meep (meep) wrote,

Twelve Days of Learning: Day 1 - The Gift of Tongues

No, not literally....

I'm going to share, day by day, some of my favorite (usually free) ways to educate and entertain myself (and my kids). I will do (at least) 12 days, which will bring us right up to Christmas (yes, I know the 12 days of Christmas start at Christmas. Go away or I'll give you a figgy pudding.)


Today's site is Duolingo, which teaches Spanish, German, and French in bite-sized chunks (there's also learning English for Spanish-speakers, some beta Portugese stuff, and I saw something about Italian speakers learning English).  

While not quite Rosetta Stone in approach, it seems similar to me (I've got Rosetta Stone for Japanese, so I can compare).

I'm user meepbobeep (I think searching on that or Mary Pat Campbell will make me pop up) on there, and you can add me to challenge in German, if you want (if you challenge "me" in French or Spanish, you need to realize I'm letting my 9-year-old use my account for those two languages. You'd be competing against her.)  You earn points and can level up, like many of these sorts of online learning/personal development sites work.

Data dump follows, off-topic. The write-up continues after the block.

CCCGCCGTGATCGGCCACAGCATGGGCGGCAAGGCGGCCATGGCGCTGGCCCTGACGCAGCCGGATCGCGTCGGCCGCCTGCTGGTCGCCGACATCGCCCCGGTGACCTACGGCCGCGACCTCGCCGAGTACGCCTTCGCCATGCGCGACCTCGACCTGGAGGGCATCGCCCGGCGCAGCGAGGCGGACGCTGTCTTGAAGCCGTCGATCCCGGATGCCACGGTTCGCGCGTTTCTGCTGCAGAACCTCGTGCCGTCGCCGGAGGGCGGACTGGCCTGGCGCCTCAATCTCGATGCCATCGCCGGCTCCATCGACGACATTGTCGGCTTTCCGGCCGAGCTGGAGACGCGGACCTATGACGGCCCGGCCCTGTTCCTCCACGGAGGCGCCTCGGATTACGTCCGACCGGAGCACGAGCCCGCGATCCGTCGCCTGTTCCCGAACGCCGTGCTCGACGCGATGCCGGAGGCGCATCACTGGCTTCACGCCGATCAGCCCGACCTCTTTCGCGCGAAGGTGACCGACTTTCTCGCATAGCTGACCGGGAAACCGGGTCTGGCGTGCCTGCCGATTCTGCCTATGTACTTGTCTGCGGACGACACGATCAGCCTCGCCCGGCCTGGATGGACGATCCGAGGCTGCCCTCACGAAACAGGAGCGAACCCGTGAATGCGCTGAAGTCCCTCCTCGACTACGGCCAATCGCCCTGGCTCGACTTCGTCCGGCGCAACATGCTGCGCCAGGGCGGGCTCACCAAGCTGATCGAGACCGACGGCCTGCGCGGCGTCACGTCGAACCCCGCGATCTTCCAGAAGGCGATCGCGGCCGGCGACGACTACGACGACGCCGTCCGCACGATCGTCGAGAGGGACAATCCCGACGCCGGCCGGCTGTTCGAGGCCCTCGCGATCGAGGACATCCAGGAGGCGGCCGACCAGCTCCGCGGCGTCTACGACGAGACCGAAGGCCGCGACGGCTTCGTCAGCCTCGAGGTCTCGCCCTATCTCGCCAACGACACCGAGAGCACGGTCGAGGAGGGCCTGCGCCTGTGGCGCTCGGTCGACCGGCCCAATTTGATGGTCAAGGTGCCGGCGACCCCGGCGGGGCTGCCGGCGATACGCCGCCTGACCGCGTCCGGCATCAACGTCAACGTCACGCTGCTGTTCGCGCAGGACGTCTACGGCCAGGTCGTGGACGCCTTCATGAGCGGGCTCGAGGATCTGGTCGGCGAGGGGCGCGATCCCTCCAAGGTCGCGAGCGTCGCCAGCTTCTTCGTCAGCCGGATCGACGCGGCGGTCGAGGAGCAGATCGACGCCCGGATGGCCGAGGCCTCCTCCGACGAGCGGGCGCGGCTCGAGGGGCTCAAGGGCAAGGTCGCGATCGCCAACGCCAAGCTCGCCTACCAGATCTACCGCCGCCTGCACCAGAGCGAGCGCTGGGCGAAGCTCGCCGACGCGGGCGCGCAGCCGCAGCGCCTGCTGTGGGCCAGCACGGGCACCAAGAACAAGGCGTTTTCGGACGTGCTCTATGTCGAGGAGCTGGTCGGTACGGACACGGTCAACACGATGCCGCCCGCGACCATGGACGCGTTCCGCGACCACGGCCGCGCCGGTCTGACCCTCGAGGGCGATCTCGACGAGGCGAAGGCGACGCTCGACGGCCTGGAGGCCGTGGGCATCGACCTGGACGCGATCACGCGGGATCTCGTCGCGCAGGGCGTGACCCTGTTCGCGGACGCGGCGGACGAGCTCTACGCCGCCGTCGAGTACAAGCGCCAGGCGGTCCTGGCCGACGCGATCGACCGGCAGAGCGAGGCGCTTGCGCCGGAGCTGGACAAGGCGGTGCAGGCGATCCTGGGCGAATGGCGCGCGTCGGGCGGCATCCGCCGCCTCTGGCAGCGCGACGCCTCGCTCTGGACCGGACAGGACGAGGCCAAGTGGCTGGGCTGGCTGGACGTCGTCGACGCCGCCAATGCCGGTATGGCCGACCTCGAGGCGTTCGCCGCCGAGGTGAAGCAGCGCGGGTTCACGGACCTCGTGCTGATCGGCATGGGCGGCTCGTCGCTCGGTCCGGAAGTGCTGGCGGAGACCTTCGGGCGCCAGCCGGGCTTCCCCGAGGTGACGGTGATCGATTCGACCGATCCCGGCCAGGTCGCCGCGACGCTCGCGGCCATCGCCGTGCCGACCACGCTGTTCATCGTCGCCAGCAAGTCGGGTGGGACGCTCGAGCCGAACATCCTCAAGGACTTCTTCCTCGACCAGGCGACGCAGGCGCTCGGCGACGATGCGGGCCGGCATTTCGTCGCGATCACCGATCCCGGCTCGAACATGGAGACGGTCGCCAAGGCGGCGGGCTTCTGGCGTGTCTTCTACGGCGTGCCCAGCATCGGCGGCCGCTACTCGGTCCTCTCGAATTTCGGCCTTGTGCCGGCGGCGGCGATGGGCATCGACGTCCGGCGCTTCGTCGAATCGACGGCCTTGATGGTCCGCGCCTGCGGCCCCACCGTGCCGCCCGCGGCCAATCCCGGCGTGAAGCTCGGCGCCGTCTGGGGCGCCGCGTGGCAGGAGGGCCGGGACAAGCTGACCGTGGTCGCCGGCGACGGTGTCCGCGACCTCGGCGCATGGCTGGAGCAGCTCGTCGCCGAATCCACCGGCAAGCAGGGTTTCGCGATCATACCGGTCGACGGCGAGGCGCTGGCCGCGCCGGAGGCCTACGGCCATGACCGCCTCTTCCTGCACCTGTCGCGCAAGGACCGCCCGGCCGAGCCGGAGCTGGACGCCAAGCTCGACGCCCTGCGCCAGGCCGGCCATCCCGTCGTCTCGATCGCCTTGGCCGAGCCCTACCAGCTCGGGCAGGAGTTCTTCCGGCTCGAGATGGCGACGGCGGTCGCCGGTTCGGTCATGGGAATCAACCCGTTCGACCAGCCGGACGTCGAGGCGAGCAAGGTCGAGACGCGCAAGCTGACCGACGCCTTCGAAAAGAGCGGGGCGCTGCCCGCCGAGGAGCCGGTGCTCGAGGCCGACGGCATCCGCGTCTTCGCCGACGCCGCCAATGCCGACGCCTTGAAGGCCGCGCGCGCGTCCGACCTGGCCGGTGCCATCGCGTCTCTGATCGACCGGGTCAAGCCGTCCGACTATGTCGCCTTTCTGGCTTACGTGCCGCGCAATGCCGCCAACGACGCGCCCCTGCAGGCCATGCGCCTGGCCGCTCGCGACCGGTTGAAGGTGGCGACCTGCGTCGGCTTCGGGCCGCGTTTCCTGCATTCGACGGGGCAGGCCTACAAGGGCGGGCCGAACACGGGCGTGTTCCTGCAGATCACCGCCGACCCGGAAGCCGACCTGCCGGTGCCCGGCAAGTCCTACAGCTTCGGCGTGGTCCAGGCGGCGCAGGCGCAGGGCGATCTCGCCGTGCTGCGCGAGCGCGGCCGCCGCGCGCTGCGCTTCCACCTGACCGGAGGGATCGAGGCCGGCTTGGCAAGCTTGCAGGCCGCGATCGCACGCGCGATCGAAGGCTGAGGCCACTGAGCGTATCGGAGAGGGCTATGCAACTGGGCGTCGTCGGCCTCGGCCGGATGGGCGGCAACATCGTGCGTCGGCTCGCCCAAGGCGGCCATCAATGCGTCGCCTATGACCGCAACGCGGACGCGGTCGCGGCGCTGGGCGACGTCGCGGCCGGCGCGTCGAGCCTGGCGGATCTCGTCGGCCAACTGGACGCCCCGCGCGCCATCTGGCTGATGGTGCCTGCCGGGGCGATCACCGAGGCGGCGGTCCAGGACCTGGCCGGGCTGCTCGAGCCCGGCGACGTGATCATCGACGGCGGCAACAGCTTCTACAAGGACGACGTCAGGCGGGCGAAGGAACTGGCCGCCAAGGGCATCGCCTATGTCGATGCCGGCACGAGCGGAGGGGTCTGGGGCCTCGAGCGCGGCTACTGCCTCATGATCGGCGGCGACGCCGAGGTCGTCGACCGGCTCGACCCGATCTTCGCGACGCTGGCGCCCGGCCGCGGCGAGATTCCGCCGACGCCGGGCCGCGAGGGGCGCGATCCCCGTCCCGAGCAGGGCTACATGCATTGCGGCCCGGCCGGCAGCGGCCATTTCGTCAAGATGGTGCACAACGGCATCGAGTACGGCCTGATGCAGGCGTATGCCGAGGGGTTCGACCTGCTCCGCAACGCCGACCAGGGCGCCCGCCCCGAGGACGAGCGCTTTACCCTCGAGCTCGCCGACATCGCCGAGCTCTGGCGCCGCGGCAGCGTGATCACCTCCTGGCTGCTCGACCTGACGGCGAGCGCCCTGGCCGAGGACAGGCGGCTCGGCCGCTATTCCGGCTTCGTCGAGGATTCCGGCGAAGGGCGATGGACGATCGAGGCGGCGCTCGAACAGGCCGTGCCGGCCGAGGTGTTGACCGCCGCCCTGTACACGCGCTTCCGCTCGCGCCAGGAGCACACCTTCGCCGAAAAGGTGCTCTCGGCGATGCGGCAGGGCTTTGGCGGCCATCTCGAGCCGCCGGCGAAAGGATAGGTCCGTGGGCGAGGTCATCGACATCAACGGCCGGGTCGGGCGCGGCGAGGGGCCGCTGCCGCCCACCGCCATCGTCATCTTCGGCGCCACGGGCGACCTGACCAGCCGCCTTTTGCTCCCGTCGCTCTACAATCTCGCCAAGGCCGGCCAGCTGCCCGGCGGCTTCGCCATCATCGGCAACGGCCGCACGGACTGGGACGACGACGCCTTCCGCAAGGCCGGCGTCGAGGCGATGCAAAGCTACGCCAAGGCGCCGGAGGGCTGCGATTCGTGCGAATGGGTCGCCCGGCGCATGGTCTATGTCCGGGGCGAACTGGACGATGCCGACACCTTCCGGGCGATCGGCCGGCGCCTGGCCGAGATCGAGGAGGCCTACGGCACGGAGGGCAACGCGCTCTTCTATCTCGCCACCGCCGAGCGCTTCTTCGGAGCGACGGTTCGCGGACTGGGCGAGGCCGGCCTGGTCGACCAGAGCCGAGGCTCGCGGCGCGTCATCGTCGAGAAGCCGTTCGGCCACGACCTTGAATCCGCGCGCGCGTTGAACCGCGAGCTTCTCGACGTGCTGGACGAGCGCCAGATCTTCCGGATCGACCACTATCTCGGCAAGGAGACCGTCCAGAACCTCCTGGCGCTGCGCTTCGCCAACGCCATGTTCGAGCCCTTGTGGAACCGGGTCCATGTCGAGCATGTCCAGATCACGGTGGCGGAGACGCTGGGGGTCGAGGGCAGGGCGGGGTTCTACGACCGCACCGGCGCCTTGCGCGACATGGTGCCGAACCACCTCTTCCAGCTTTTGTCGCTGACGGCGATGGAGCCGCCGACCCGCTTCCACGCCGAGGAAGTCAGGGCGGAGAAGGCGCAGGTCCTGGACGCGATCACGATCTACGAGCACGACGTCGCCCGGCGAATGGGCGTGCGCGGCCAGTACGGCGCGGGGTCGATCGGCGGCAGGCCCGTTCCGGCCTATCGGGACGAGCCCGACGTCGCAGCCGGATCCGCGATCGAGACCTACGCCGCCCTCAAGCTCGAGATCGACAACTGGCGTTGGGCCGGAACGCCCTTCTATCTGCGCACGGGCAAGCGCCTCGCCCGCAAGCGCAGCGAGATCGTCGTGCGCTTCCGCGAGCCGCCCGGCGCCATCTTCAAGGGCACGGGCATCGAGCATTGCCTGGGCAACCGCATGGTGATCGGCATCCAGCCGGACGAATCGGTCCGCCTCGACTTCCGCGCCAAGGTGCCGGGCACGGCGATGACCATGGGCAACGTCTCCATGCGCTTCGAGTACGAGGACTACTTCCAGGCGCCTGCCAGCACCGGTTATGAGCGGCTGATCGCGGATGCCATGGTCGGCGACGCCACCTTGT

I basically know no German, and I'm having a hell of a time with the genders and cases. Dammit, French only had two genders and I don't recall the articles differing by case. Also, word order is a bitch. I've gotten up to level 4, which means I can tell you Ich esse einen Apfel (and I probably screwed up that article).

There is an iPhone app, which also works on iPad, that I've found even easier to use than the "regular" computer browser experience. 

Another nice feature is that you can ask to get an email at a certain time every day, to remind you about the site. I do one, short unit per day, which takes me about 5-10 minutes, depending how poky I'm being.

The interesting bit about duolingo is the apparent, future business model, which will be a kind of Mechanical Turk as per Amazon (does Amazon still do Mechanical Turk? I did it out of curiosity years ago.)  Part of the lessons are to rate or do translations. We all know Google Translate and Babelfish have "issues"... computer processing of language still has a long way to go, and I think it intriguing that they may try "crowdsourcing" translation jobs while the "workers" are learning the languages.

Here's an MIT Tech Review article about the site, and here's a really good review (it's good in that it explains exactly what to expect, with screenshots and everything.)



Genießen Sie!




Tags: education

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